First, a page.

Myth 1: An electronic medical record could save your life in an emergency

Information technology does not stop bleeding, start IVs, defibrillate the heart, or put in a breathing tube. In an emergency, those are the things that save your life. If you need them, the doctor does not have time to look at your EMR.

In an emergency, the doctor needs to know your blood sugar NOW, not what it was 6 months ago. Ditto for your chest xray. If the test needs to be done STAT, the old results are probably irrelevant, and if it doesn’t need to be done STAT, there’s time to make a phone call and ask for a faxed report.

The most important information in an emergency is what just happened to you, and that will not be in your EMR.

If you have a serious allergy or other problem that your doctor needs to know in an emergency, wear a MedicAlert bracelet or something else attached to your body. In a bad emergency, your ID may be lost, the computer may be down, or the power may be off.

The EMR is being promoted for the convenience of bureaucrats and lawyers, and for the profits of vendors. Sometimes it helps doctors; sometimes it’s a hindrance. Only the doctor can decide.

The EMR costs a huge amount of money, and the costs never stop. It might save a few dollars in preventing unnecessary tests for people who have bad memories or can’t keep track of paper records.

The whole record could be destroyed by a power surge (especially if it’s an electromagnetic pulse or EMP). Or it could become unreadable; tapes, disks, and other media become obsolete and are not necessarily durable. On the other hand, it can be nearly impossible to extirpate errors.

The EMR may prevent some errors, but introduce others, especially ones caused by identity theft, sloppy data entry, poor typing skills, confusing software, dry-labbed information entry by macro, and failure to check data once entered. It could even kill you.

EMR systems are a nonconsented experiment, the results of which may be kept secret by the vendors.

If you’re desperately ill or critically injured, you need a doctor, not a computer. Your doctor needs to be able to keep his records in a way that works for him, and to choose his own tools, computers included.

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13 thoughts on “Myth 1: An electronic medical record could save your life in an emergency

  1. Electronic records can be helpful. As an anesthesiologist, electronic capture of physiologic parameters during emergencies can be very valuable. Digital x-ray allow almost immediate results to be seen on computer monitors. EMR allow remote site review. That being said, there is a lot of “cut and pasting” that propogates errors and does not truly indicate the progression of problems. Additionally, there tend to to be more and more templates created that remove flexibility from the record.

  2. Aggree with above–EMR is EXTREMELY DIFFICULT TO READ! HARD TO GET TO THE POINT-IE WHY PT EVEN CAME IN!! May also contradict itself-if the reader doesn’t read the WHOLE doc. may not know what pt status is–may not know if reads!! History/allergies good-but may not be current…a slippery slope M Sloan

  3. I have looked at most of the EMR on the market. The only advantage I can see is if they code accurately so that in the event of a Medicare audit we have made the bureaucrats happy. The EMR from our ER is worthless. Routinely I would find a patient who came in comatose described as A&O x3 and Psych normal. EMR is about like DOS 1.0. It could be so much better, but since the EMR developers know that the govt. will force people to buy it, even if it is junk, they have no incentive to build a good one, and never will.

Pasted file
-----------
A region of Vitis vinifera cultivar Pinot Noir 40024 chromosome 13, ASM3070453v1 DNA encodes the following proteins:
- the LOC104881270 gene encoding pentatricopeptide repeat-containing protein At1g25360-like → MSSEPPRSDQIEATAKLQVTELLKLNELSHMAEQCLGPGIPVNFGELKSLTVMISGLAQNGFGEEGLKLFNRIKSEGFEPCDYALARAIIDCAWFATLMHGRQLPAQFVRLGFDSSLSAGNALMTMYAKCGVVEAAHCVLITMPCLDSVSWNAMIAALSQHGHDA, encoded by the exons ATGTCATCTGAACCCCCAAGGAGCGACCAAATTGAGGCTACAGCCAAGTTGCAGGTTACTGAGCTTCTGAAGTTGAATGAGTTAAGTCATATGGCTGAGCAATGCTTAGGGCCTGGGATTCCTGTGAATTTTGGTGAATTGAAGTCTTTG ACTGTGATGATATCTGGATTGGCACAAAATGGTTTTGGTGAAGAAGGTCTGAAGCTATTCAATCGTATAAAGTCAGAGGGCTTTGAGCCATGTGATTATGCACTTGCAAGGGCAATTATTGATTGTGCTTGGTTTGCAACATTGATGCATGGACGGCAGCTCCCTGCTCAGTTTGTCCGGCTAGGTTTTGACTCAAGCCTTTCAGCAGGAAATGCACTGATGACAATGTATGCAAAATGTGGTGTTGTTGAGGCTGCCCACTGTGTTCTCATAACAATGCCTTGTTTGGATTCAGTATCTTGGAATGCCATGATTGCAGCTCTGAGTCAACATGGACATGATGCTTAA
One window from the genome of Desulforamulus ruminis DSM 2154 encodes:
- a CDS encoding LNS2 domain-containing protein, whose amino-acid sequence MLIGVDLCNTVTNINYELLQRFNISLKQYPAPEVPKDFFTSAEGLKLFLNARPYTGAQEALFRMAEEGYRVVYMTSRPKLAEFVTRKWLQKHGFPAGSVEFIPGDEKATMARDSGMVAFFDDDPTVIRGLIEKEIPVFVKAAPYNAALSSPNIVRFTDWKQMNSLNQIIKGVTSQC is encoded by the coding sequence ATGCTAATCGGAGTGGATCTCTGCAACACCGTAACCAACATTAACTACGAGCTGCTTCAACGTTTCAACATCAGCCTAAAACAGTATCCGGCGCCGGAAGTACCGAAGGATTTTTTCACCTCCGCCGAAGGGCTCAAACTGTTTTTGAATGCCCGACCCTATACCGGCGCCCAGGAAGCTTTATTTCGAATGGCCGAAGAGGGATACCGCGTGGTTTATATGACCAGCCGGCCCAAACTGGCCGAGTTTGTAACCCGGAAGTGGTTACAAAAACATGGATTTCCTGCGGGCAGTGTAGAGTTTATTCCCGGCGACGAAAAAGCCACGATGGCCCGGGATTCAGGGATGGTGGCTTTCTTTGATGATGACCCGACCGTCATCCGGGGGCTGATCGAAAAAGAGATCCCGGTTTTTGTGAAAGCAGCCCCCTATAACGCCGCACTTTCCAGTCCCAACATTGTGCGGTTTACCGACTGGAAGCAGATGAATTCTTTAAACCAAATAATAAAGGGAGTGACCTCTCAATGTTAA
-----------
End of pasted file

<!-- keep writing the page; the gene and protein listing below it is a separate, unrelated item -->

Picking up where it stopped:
4. I am glad you have the courage to write about the need for medical records. I have always wondered about this situation. All burocrats making all this big deal about medical records importance. To say the truth, in my practice I rarely have the need to check medical records. Most of the time it doesn’t make any difference for my understanding of the patient and the care I deliver. I always have wondered about this but never said anything in view of the fact that all so called authorities make such a big deal of it and one would look really incorrect. I think that the importance of medical records has been oversold in this country, especially by those people who find pecuniary and other kind of interests by promoting it. The decision to use medical records depends on the individual physician. I always have had trouble to imagine an ER physician looking at medical records while he has a patient in need in front of him.

  5. EMRs can be helpful but they can easily over-document JUNK. I review medical records on a daily basis which have been scanned into the computer for disability claims. The ABSOLUTE WORSE EMRs are from the Government VA system. It’s like being in purgatory to try to glean any useful info about the patient from those records which typically can run up to 100 pages or more for a routine patient without significant medical problems or complications for just a few years. They are not always chronogical, not categorized by type of document and they “run on” with out clear separation by date, type, etc. I see other EMR records where, for a SINGLE outpatient visit, it can take up 6 pages to document really not much of anything with maybe a few sentences of semi-useful patient information about that visit. The biggest flaw is the default documentation (to satisfy the “bullets’ needed for reimbursement) that automatically spits out canned exams unless the provider actually makes an effort to amend it. Similar to what was noted above by Ed Charnock, I’ve seen motor and gait as ‘normal’ for a known quadriplegic. That makes deteriming disability a really tough job. The other big flaw is the “copy and paste” of histories and exams—the same blurb that can be endlessly repeated for years, (only the BP and pulse may change). Also original diagnostic impressions are carried through endlessly even though resolved, changed or irrelevant. I have used EMR in clinical practice, but it’s not all that user friendly in an emergency. It’s good for getting test results. For my own mother, I have typed up a well-organized, ‘doctor-friendly’ medical and surgical history, medication list, personal Hx, her list of doctors, family contacts (on a total 2 pages) and have copies available for her whenever she goes to the doctor or ER. I keep it revised. It can also be put on a flash drive. With that info in hand, the doctor only has to concentrate on her current problem instead of wasting time extracting past medical information or going through her rather extensive, complicated medical records.